The open letter signed by actors Mike Farrell, Martin Sheen and more than 100 of their Tinsel Town pals asking President Bush to back down on Iraq, angered one North Carolina woman so much that she launched an online petition to counter their influence and to let Sheen know that he’s not the commander in chief,
even though he plays one on TV.
Lori Bardsley, a stay-at-home mother of three, accuses Hollywood celebrity “pundits,” as she calls
them, of using their celebrity to interfere with the defense of the country.
“Anti-war activism is hip but Sept. 11th was real,” said Bardsley. “On Sept. 11th our children were threatened. We expect President Bush to take whatever measures necessary to keep us safe,” she added.
Bardsley feels the celebrities don’t speak for most Americans. Indeed, one week after she quietly
posted her online petition entitled “Citizens Against Celebrity ‘Pundits,’” she reports more than a thousand visitors have added their signatures.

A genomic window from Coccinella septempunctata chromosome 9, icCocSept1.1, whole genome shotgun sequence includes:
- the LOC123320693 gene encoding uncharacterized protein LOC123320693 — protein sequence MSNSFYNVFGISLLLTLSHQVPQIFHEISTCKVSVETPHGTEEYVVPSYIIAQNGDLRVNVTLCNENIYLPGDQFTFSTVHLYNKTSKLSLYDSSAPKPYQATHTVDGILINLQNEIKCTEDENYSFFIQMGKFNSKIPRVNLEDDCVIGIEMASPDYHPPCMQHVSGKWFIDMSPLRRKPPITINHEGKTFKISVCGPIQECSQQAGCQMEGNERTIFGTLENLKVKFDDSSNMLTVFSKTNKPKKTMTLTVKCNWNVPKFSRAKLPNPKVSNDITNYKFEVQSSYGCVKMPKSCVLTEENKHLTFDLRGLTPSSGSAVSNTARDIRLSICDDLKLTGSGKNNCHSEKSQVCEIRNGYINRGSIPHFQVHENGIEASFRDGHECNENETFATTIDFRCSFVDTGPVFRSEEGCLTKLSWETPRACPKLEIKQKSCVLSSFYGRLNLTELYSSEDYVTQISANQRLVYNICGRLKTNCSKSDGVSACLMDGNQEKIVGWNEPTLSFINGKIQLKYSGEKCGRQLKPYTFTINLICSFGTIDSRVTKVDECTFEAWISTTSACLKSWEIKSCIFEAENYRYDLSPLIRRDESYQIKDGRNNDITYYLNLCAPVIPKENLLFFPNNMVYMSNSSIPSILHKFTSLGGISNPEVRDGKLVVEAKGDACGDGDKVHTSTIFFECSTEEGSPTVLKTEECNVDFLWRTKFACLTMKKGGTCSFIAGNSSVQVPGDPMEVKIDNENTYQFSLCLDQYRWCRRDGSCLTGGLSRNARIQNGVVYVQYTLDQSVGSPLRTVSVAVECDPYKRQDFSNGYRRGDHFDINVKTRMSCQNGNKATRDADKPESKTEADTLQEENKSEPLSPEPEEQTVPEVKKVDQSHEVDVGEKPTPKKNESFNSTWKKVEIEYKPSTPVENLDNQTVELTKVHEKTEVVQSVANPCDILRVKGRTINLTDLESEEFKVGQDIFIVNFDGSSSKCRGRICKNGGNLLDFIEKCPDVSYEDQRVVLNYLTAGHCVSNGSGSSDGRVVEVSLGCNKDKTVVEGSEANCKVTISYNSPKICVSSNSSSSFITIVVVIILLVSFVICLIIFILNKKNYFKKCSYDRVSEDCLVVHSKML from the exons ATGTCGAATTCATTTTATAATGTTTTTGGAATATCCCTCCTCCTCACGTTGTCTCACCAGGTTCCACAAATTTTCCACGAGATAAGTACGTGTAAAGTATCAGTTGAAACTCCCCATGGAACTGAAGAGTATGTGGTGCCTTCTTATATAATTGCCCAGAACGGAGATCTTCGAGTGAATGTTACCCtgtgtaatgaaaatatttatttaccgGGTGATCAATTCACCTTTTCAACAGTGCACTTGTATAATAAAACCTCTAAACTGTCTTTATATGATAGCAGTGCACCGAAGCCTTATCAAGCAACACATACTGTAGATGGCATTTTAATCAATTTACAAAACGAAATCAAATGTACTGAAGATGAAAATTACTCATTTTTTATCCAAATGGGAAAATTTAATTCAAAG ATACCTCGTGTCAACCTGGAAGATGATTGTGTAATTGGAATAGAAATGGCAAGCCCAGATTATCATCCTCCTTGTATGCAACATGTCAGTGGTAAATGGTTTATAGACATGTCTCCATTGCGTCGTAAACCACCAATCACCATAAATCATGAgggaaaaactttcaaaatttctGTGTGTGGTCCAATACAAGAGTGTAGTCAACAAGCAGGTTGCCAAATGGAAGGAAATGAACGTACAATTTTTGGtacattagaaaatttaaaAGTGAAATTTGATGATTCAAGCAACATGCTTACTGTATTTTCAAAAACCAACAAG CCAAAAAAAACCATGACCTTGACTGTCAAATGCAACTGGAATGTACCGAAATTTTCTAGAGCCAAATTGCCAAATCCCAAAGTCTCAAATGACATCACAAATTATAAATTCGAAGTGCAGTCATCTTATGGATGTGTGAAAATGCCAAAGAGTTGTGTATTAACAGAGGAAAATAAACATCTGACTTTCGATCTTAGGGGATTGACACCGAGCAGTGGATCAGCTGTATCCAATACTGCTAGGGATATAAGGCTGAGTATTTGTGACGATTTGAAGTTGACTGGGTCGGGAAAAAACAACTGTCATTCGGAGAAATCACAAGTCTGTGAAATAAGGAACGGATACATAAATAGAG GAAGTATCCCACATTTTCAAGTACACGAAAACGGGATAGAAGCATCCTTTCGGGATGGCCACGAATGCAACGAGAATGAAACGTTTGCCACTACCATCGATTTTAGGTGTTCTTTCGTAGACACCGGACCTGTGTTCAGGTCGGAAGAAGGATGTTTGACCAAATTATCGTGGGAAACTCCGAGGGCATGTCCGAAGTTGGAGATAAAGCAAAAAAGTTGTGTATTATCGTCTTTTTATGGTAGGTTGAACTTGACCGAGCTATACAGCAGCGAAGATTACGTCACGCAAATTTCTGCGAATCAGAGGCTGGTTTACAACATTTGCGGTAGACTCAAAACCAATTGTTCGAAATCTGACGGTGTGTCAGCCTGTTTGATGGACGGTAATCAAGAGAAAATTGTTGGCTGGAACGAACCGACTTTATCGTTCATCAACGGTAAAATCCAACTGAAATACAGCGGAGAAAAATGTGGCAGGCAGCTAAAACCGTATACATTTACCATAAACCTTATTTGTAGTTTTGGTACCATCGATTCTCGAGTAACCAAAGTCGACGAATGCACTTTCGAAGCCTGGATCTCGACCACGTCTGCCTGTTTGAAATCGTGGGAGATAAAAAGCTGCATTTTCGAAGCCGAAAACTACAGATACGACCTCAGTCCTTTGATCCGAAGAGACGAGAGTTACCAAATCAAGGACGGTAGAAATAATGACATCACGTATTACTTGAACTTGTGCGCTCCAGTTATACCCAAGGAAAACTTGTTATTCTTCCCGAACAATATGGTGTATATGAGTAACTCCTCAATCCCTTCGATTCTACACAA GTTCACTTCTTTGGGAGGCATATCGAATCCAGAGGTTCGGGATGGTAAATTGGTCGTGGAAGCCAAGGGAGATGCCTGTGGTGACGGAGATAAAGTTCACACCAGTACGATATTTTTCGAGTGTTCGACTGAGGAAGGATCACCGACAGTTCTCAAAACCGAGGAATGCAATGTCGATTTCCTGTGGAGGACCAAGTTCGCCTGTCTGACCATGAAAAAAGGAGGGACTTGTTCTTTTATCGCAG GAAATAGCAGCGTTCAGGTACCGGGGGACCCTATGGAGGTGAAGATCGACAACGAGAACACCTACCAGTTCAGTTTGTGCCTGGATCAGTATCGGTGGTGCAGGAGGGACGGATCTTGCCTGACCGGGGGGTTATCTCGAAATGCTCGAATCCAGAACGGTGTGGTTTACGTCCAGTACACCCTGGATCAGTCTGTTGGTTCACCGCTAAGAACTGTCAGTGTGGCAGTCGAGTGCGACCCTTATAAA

“We support President Bush in his efforts to defend our homeland, to defend democracy, and to take
any measures to end the threat of terrorism,” the petition reads. “We do not claim to know more than anyone, especially President Bush. We elect a President who we can trust to make proper decisions based on facts available to him and not available to the rest of us.”
Actor Mike Farrell
Last week, a group called Artists United To Win Without War released a statement asserting war with Iraq would cost $200 billion and send tens of thousands of men and women into danger. Farrell, best known for his role of wise-cracking, martini-drinking MASH surgeon B.J. Hunnicut, co-founded the group. In an interview with Fox News Channel’s Hannity & Colmes, the
human rights advocate explained his opposition to any U.S.-led invasion of Iraq.
“It is not only unprecedented, and it is not only not democratic it’s theological. This determines that we are the chosen people of the world who can determine for themselves who are good, who are bad, who are right, and who are wrong, and smite them when we choose. This seems to be the height of arrogance. And I think it is the kind of thing that rachets up the anger and the frustration in the mind’s eye of the people who then turn to terrorism,” Farrell said.